Lice Clinics of America, Inc., which incorporated in 2006, formed to take the LouseBuster product to market. A follow-up study was published in the  Journal of Medical Entomology in 2011 that showed the LouseBuster was highly effective at killing lice and eggs, even in the hands of novices.

THE AIRALLÉ TREATMENT

The AirAllé® device is used by lice professionals on individuals with dry, untangled hair that can be easily combed. During the course of a 30-minute treatment, the trained AirAllé technician gently places the device’s applicator tip under the hair and against the head, moving its position every 30 seconds until the entire head has been treated.

The AirAllé device blows heated air through its applicator tip along the scalp and hair shafts at a higher flow (but much cooler temperature) than a hair dryer.The technician will stop the use of the device immediately if an individual being treated gives a verbal or physical sign of discomfort.

Because the purpose of the AirAllé device is to kill the lice and eggs through dehydration (and not to blow them out of the hair), dead lice and dead eggs remain in the hair after treatment. AirAllé technicians do a post-treatment comb-out (which usually takes 30 minutes) with a good quality lice comb to remove the dead lice and eggs. Most technicians then apply a post-treatment rinse using dimethicone oil to kill any remaining hatched lice that may have survived the treatment.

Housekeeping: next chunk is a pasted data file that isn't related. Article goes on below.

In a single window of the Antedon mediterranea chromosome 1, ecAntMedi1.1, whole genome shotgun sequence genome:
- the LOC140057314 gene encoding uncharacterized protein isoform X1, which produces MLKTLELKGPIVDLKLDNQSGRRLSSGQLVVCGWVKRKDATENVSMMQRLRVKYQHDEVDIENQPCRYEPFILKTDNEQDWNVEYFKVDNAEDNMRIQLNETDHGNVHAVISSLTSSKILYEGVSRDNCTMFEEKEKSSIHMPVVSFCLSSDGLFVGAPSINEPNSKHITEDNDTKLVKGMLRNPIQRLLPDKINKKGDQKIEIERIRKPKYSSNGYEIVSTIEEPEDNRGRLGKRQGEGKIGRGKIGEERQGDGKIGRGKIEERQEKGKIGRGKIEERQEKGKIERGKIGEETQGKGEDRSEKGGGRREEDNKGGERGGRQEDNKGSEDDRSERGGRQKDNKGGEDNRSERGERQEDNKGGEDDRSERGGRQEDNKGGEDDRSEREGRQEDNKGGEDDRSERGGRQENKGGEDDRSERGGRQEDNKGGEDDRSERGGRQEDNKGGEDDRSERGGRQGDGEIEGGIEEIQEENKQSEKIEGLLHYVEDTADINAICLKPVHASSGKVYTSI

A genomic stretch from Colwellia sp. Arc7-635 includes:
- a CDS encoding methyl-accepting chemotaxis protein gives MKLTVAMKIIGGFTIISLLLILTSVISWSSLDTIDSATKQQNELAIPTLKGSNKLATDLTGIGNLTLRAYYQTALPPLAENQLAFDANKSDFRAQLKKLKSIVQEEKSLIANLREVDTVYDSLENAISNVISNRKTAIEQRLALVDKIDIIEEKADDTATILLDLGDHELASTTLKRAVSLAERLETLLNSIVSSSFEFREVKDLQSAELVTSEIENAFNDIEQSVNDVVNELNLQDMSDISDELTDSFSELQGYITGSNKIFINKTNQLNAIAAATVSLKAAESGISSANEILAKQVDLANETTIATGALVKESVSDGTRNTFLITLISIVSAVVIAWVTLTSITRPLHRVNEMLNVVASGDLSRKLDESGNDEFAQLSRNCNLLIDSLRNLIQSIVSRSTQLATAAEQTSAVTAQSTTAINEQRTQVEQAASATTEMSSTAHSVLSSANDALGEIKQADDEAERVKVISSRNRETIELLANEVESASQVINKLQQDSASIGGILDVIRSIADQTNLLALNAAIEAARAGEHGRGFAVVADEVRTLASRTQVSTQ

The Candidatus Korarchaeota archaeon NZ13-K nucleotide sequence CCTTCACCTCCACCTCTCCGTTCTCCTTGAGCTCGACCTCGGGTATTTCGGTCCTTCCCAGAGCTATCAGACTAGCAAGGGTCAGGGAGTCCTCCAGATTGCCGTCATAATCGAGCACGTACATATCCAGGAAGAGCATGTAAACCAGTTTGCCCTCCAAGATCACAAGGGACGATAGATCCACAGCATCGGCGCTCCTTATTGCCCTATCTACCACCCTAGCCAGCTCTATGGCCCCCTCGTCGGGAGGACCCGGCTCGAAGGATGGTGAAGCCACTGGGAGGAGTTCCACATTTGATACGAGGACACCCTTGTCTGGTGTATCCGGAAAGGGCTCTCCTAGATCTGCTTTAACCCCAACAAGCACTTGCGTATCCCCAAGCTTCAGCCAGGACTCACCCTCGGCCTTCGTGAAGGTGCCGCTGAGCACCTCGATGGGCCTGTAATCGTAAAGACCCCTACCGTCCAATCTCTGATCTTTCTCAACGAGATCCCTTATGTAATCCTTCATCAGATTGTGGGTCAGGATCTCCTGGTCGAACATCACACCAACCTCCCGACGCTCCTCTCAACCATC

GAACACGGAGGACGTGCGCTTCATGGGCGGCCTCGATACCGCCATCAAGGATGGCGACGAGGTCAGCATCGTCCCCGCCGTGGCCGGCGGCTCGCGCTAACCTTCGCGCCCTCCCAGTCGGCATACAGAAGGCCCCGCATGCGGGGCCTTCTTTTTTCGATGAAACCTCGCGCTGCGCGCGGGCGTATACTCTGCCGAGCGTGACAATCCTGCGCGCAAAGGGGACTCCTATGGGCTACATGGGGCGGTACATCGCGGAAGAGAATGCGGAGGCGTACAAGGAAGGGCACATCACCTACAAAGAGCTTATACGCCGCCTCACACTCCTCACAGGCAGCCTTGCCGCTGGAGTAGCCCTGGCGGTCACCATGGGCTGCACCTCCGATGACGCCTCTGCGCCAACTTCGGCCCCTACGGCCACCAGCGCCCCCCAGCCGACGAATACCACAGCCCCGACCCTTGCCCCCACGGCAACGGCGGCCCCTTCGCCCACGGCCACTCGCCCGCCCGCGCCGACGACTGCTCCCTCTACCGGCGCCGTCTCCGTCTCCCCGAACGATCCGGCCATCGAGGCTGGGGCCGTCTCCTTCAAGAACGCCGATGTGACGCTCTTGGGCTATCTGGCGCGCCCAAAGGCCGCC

professional lice treatment with airallé®
professional lice treatment with airallé®

THE AIRALLÉ TREATMENT

The AirAllé® device is used by lice professionals on individuals with dry, untangled hair that can be easily combed and is free of hair products and scalp-treatment products.
During the course of a 30-minute treatment, the trained AirAllé technician will gently place the device’s applicator tip under the hair and against the head, moving its position every 30 seconds until the entire head has been treated.

The AirAllé device blows heated air through its applicator tip along the scalp and hair shafts at a higher flow (but much cooler temperature) than a hair dryer.

The AirAllé technician will stop the use of the device immediately if an individual being treated gives a verbal or physical sign of discomfort.

Because the purpose of the AirAllé device is to kill the lice and eggs through dehydration (and not to blow them out of the hair), dead lice and dead eggs will remain in the hair after treatment. AirAllé technicians will do a post-treatment comb-out (which usually takes 30 minutes) with a good quality lice comb to remove the dead lice and eggs. Most technicians will then apply a post-treatment rinse using dimethicone oil to kill any remaining hatched lice that may have survived the treatment.